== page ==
Video & WSJ article | Jim DeMint leads earmark victory
WALL STREET JOURNAL
January 18, 2007; Page A16
If Republicans are wondering how best to shorten their time in the minority, they could do worse than to build on this week’s Senate earmark victory. That reform success proves how good policy translates into good politics.
The Senate on Tuesday passed significant earmark reform, 98-0. But that unanimous tally masks the bitter battle that preceded the vote. When Republican freshmen Tom Coburn and Jim DeMint first launched an effort last summer to make earmarks more transparent, they struggled. Republicans had to be dragged into even minimal reform, and among their first acts after losing the election was to attempt to slip thousands more earmarks into their lame-duck spending bills.
Still, minority status has a way of focusing the mind, and combined with continued DeMint-Coburn shaming, Senate Republicans appear to have re-embraced some principles. When Majority Leader Harry Reid last week attempted to water down House Democrats’ earmark reform, Messrs. Coburn and DeMint rallied enough fellow Republicans (and a few Democrats) to outmaneuver the spenders. Red-faced at getting caught trying to submarine their own party’s plan for reform, Senate Democrats did an about-face and jumped on the earmark-reform bandwagon.
The result was a mini-competition as to which side of the aisle was tougher on earmarks, and a final bill that goes beyond even the House reform. Senator DeMint passed (98-0) an amendment that broadens the definition of an earmark; even those slipped into last-minute conference reports will have to be disclosed. Under the original Senate legislation, 95% of earmarks would have escaped scrutiny.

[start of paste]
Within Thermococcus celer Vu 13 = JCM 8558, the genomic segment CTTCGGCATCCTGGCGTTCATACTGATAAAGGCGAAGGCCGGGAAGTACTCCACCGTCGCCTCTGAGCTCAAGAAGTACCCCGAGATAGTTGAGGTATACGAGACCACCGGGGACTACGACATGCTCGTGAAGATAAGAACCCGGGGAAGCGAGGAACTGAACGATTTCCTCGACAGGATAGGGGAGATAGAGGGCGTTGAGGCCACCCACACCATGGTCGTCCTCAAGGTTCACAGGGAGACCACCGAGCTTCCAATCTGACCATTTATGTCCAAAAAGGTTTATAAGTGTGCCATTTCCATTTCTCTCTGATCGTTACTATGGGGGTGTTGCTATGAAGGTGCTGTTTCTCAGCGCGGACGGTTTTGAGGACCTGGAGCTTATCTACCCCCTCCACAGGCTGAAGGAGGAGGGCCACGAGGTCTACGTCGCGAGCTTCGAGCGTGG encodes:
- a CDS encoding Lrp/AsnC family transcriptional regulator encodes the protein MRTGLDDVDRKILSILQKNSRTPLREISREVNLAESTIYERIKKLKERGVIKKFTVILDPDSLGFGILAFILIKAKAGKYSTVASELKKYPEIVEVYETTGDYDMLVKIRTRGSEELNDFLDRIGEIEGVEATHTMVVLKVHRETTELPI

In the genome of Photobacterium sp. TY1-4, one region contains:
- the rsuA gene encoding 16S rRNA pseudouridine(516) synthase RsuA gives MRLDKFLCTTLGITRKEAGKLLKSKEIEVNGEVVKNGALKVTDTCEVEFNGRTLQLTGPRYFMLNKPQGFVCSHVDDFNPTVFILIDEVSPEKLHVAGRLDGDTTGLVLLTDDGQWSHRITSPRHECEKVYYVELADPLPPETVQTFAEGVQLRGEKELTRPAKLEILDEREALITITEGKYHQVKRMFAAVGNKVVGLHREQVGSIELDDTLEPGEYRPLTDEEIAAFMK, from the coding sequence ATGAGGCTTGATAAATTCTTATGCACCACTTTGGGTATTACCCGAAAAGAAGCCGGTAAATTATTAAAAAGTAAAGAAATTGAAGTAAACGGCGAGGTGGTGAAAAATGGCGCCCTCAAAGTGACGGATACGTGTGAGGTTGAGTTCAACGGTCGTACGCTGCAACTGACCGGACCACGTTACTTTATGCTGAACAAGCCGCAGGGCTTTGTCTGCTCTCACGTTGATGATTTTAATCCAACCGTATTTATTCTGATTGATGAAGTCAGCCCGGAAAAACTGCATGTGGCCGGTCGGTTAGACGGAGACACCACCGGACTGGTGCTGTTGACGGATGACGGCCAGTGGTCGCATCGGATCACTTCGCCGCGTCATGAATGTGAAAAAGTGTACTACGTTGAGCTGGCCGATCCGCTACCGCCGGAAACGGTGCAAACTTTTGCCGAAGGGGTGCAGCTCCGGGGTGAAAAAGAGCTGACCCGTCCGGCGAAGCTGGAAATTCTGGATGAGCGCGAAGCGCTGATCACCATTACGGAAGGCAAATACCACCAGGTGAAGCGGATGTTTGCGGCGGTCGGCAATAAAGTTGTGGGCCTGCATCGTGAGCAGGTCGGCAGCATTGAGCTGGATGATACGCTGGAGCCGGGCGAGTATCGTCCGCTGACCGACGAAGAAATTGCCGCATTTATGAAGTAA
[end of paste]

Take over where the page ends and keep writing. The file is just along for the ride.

More amazing was Democrats’ new enthusiasm for oversight. Illinois Democrat Dick Durbin — who started off trying to tank Mr. DeMint’s reform — finished by passing an amendment (also 98-0) that requires lawmakers to post their earmark requests on the Internet 48 hours before a vote. (The House version of the bill simply requires a public disclosure form.) California Democrat Dianne Feinstein also joined in, passing by voice vote a provision that would bar lawmakers from including earmarks in the classified parts of a bill or a conference report unless they also included language in unclassified terms describing the project, funding levels and sponsor. Classified reports were among the ways that former Rep. Duke Cunningham — now in federal prison — hid his earmark payoffs.
None of this is to suggest earmarks will disappear in Washington. The real test will be whether lawmakers can restrain themselves from inserting pork-barrel projects. The news isn’t encouraging. We hear federal agency telephones have been ringing off the hook, as Congressmen use back-channels to secure earmarks that they’d rather not appear in public.
Still, the reform is a good start. Republicans made headlines with their demands last week, and the news stories were a welcome change for a public appalled by Congress’s spend-happy ways. If conservatives had shown this sort of commitment to their small-government ideals back when it mattered, they might still be in the majority.